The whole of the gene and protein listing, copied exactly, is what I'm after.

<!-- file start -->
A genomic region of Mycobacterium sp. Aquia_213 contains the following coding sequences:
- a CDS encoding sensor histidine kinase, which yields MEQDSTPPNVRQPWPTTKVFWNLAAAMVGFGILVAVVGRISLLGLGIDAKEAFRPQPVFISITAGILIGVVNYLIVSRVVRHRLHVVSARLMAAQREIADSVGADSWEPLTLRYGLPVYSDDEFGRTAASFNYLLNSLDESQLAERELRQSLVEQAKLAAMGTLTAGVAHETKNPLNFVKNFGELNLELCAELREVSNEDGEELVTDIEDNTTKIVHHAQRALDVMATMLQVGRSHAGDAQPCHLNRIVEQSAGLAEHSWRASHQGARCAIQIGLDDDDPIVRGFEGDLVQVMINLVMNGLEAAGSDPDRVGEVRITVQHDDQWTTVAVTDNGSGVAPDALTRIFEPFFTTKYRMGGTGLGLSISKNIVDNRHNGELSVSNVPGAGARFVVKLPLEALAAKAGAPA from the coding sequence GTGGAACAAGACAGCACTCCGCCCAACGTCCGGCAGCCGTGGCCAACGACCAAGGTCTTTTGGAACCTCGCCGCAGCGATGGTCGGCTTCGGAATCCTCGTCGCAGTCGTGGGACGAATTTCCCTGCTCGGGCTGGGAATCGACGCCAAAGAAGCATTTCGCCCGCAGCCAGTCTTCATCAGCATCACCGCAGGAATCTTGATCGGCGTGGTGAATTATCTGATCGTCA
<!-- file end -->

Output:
A genomic region of Mycobacterium sp. Aquia_213 contains the following coding sequences:
- a CDS encoding sensor histidine kinase, which yields MEQDSTPPNVRQPWPTTKVFWNLAAAMVGFGILVAVVGRISLLGLGIDAKEAFRPQPVFISITAGILIGVVNYLIVSRVVRHRLHVVSARLMAAQREIADSVGADSWEPLTLRYGLPVYSDDEFGRTAASFNYLLNSLDESQLAERELRQSLVEQAKLAAMGTLTAGVAHETKNPLNFVKNFGELNLELCAELREVSNEDGEELVTDIEDNTTKIVHHAQRALDVMATMLQVGRSHAGDAQPCHLNRIVEQSAGLAEHSWRASHQGARCAIQIGLDDDDPIVRGFEGDLVQVMINLVMNGLEAAGSDPDRVGEVRITVQHDDQWTTVAVTDNGSGVAPDALTRIFEPFFTTKYRMGGTGLGLSISKNIVDNRHNGELSVSNVPGAGARFVVKLPLEALAAKAGAPA from the coding sequence GTGGAACAAGACAGCACTCCGCCCAACGTCCGGCAGCCGTGGCCAACGACCAAGGTCTTTTGGAACCTCGCCGCAGCGATGGTCGGCTTCGGAATCCTCGTCGCAGTCGTGGGACGAATTTCCCTGCTCGGGCTGGGAATCGACGCCAAAGAAGCATTTCGCCCGCAGCCAGTCTTCATCAGCATCACCGCAGGAATCTTGATCGGCGTGGTGAATTATCTGATCGTCA